Beth Harbison: Private chef cooks up more than she intends to in the kitchens of the rich, famous, hot, cold, and impossible. It's possible the author is sublimating for Other Things, both in writing and researching this book...
Beth Harbison: I worked as a private chef several times, for wonderful people and for awful people. I'm not sure the awful people are still living, but they are not depicted in the book, as they were so dreadful that, if they're still around and thought I was mocking them, I'd be afraid the contents of my milk box would be poisoned. As for "do I cook?" yes I do, and it is such a huge part of my life — my friendships, my parenting, etc. — that it made for a very strong plot armature.
Beth Harbison: Impossible to answer easily — it would depend whose diet appeals to you. If you like Russian food, then my Uncle Jack's Noodle Kugel would be perfect; if you're more into comfort food you can never, ever go wrong with Croque Madame, a brown sugar ham and aged cheddar sandwich dipped in French toast egg mix and topped with a fried egg and real maple syrup; if you're trying to watch your calories, I have a kick-ass braised onion pasta that relies upon excellent balsamic vinegar and sharp, salty Pecorino Romano cheese; if you are living in a Fred Astaire/Ginger Rogers movie, I'd go with perfectly chilled shrimp cocktail with a big kick of horseradish in the cocktail sauce; and if you are a raw vegan who's allergic to everything from soy to goat's milk to air, I can't help you. Maybe some lettuce?
Beth Harbison: I don't remember, but it had to be my brilliant editor, Jen Enderlin, who — now that I think of it — has probably come up with every one of my titles. Usually over a boozy delicious lunch in NYC. Gee, I wonder why I can't remember?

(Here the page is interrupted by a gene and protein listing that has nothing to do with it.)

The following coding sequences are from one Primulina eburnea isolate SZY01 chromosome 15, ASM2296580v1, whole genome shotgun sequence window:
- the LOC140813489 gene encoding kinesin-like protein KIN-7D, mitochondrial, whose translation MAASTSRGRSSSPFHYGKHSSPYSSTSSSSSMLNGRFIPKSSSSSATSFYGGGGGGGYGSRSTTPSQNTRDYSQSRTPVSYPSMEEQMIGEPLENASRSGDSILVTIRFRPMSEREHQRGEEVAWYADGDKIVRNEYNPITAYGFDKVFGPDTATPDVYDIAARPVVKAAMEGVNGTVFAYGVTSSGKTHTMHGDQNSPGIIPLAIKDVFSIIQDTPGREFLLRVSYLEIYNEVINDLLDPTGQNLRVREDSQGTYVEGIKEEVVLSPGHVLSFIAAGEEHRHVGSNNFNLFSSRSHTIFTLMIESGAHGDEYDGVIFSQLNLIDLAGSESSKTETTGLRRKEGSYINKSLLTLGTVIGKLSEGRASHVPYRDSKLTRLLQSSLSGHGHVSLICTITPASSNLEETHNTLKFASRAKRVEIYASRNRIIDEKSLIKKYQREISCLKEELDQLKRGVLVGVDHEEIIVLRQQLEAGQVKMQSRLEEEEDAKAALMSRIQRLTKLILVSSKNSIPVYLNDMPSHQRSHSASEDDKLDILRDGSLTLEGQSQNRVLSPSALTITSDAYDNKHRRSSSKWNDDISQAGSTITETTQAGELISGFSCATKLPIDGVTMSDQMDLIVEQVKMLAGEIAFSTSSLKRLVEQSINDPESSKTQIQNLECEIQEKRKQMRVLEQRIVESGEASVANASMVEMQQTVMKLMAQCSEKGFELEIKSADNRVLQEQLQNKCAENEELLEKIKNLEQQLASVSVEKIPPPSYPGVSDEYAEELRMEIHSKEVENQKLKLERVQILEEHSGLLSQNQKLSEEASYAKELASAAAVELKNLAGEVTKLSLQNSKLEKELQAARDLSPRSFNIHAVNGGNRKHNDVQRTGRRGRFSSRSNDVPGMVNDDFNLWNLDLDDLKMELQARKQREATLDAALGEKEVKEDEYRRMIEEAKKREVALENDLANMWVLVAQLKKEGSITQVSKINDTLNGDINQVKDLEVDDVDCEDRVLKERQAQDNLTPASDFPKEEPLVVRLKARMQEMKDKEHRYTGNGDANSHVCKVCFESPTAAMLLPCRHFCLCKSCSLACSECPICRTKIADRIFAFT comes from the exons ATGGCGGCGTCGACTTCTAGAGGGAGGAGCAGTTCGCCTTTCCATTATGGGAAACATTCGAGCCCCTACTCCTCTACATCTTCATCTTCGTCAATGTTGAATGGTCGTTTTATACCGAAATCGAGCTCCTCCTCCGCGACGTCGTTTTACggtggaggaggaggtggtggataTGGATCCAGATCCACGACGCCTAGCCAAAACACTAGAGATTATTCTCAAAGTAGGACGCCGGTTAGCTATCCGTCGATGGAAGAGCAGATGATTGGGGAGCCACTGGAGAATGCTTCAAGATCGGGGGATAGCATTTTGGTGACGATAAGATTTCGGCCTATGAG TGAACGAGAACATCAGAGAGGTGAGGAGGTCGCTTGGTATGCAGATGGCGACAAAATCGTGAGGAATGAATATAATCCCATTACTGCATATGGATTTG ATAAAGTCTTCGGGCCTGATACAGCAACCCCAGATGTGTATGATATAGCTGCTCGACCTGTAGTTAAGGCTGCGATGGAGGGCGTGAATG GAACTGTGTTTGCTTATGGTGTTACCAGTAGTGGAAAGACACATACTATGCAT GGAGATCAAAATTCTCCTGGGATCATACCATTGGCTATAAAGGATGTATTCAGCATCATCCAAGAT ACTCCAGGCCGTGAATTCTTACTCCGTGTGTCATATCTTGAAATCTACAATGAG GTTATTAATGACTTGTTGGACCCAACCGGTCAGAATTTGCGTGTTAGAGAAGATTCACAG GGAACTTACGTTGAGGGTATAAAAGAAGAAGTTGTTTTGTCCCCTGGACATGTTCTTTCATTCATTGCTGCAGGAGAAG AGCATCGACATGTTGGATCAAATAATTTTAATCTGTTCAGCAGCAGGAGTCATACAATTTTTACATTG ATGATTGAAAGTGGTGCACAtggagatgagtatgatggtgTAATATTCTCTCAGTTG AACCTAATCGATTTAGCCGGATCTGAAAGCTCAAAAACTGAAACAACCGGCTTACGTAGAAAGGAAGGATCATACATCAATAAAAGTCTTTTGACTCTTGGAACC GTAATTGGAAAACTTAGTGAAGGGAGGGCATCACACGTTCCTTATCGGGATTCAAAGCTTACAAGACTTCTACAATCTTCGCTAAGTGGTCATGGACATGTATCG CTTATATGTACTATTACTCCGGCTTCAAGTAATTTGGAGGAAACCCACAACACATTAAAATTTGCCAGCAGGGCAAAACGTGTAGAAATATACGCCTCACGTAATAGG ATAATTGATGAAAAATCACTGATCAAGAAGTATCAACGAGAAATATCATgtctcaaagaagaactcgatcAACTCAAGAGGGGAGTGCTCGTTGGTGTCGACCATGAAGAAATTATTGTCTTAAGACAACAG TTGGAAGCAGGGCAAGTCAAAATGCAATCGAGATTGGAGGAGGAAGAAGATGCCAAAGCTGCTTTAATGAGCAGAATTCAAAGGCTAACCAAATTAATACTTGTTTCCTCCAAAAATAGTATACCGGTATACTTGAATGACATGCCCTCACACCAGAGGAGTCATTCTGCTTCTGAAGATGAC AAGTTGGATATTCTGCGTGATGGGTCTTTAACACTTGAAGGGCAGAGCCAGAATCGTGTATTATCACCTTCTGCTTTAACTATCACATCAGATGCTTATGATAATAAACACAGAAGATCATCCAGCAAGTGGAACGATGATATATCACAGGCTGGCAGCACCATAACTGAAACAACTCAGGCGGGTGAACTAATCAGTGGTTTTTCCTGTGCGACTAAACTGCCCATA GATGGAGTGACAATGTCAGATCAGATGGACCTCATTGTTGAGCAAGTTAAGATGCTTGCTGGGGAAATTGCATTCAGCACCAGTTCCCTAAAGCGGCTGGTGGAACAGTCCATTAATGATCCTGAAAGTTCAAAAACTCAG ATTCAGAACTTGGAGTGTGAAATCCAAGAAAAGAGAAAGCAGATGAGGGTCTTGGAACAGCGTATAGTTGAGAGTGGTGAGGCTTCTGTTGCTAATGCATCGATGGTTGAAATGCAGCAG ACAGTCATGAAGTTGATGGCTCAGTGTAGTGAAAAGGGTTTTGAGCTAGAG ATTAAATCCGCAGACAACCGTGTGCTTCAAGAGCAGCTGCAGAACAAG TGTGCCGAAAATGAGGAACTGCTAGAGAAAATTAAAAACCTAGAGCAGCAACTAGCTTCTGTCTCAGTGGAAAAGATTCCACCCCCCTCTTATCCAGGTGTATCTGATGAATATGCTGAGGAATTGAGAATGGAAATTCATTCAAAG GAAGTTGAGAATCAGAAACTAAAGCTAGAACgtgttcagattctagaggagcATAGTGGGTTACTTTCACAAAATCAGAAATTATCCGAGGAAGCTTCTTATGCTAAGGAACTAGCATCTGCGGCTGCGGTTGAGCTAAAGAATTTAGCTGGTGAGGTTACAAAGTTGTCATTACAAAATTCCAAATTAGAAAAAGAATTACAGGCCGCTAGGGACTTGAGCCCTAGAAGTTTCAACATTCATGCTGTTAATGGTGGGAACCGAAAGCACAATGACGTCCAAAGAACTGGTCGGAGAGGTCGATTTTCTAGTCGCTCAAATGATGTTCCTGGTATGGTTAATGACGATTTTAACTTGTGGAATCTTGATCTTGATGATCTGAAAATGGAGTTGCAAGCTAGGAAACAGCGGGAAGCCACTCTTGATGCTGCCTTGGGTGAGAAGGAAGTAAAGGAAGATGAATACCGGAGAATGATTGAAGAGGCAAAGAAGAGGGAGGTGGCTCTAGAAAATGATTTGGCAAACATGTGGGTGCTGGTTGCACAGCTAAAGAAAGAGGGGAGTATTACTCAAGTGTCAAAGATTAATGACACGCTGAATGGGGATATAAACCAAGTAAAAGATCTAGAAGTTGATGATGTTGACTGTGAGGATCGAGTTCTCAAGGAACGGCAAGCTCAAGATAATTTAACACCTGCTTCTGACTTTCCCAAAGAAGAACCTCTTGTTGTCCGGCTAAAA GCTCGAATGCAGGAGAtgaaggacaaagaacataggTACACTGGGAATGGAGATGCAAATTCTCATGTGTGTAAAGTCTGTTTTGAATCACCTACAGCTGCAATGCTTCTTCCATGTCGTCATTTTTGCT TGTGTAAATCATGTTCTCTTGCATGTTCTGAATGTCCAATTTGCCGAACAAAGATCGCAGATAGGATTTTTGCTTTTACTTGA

Beth Harbison: Jen Enderlin strikes again! I had nothing to do with it. But I have to agree with you — this one and Hope in a Jar both look lick-able, don't they? I framed this and put it up in my dining room.
Beth Harbison: I'm reading my daughter's next book, Voodoo Dolls, which I am uncomfortably jealous of. Jen Lancaster's Jeneration X (and then a re-read of everything else she ever wrote, as she's just so funny). Deborah Copaken Kogan's The Red Book (we went to junior high together, briefly — until I flunked out — though we didn't really know each other), which I read a teaser for and found bright and funny. The Year of Learning Dangerously by Quinn Cummings because she's hysterically funny and I don't care that I never home schooled I know it's going to be awesome. There could also be a book on sex in that bag. And I might have read a list of "hey, ever try this?" things aloud to my friend the other day that left us both feeling like 100-year-old virgins wearing pinafores, because people are way freakier than you might ever expect. If you don't believe me, Google "klismaphilia". Or don't. Really. I'm looking for recommendations for a really good ghost book — anyone???
Beth Harbison: My work space is the smallest room in my house but it has a closing door and a view out front, which are both important to me. Five things that would give you insight? Oh, I'm sure there's a lot of stuff about me that would give you more insight than I can imagine. Like the time this dumb girl in high school actually came to class talking about this dream she had about a tunnel full or worms and it was okay to let the worms in but she had to keep the snake out. And she was really puzzled as to why we all gaped at her and asked if she really had no clue what that might be about. Also, her mother was a psychologist. Fun fact. So. Back to me.
Beth Harbison: I am working on it, but I can't tell you about it, except to say it's challenging and very emotional to write and I need to focus every bit of energy I can on keeping it tight and not diffusing the energy by talking about it. And you've just given me the perfect opportunity to point out to my friends, to whom I have to say the same thing, that I'm really not being deliberately cryptic, I just need to keep the energy in the work!
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